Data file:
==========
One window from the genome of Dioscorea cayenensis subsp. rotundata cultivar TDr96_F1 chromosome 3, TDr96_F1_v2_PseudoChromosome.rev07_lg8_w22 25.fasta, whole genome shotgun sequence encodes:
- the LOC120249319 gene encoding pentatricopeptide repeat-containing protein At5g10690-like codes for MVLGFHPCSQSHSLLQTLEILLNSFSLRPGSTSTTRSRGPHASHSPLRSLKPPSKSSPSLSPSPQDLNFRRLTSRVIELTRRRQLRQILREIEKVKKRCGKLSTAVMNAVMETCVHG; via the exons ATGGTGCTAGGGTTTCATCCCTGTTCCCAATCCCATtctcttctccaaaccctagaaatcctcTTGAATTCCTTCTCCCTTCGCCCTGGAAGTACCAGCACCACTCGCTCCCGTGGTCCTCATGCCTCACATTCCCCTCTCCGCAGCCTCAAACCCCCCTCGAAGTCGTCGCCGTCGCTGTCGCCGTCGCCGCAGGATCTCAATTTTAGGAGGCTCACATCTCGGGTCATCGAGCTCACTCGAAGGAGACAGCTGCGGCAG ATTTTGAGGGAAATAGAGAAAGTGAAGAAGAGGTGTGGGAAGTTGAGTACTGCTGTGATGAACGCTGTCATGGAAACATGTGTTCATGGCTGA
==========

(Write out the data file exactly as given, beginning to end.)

One window from the genome of Dioscorea cayenensis subsp. rotundata cultivar TDr96_F1 chromosome 3, TDr96_F1_v2_PseudoChromosome.rev07_lg8_w22 25.fasta, whole genome shotgun sequence encodes:
- the LOC120249319 gene encoding pentatricopeptide repeat-containing protein At5g10690-like codes for MVLGFHPCSQSHSLLQTLEILLNSFSLRPGSTSTTRSRGPHASHSPLRSLKPPSKSSPSLSPSPQDLNFRRLTSRVIELTRRRQLRQILREIEKVKKRCGKLSTAVMNAVMETCVHG; via the exons ATGGTGCTAGGGTTTCATCCCTGTTCCCAATCCCATtctcttctccaaaccctagaaatcctcTTGAATTCCTTCTCCCTTCGCCCTGGAAGTACCAGCACCACTCGCTCCCGTGGTCCTCATGCCTCACATTCCCCTCTCCGCAGCCTCAAACCCCCCTCGAAGTCGTCGCCGTCGCTGTCGCCGTCGCCGCAGGATCTCAATTTTAGGAGGCTCACATCTCGGGTCATCGAGCTCACTCGAAGGAGACAGCTGCGGCAG ATTTTGAGGGAAATAGAGAAAGTGAAGAAGAGGTGTGGGAAGTTGAGTACTGCTGTGATGAACGCTGTCATGGAAACATGTGTTCATGGCTGA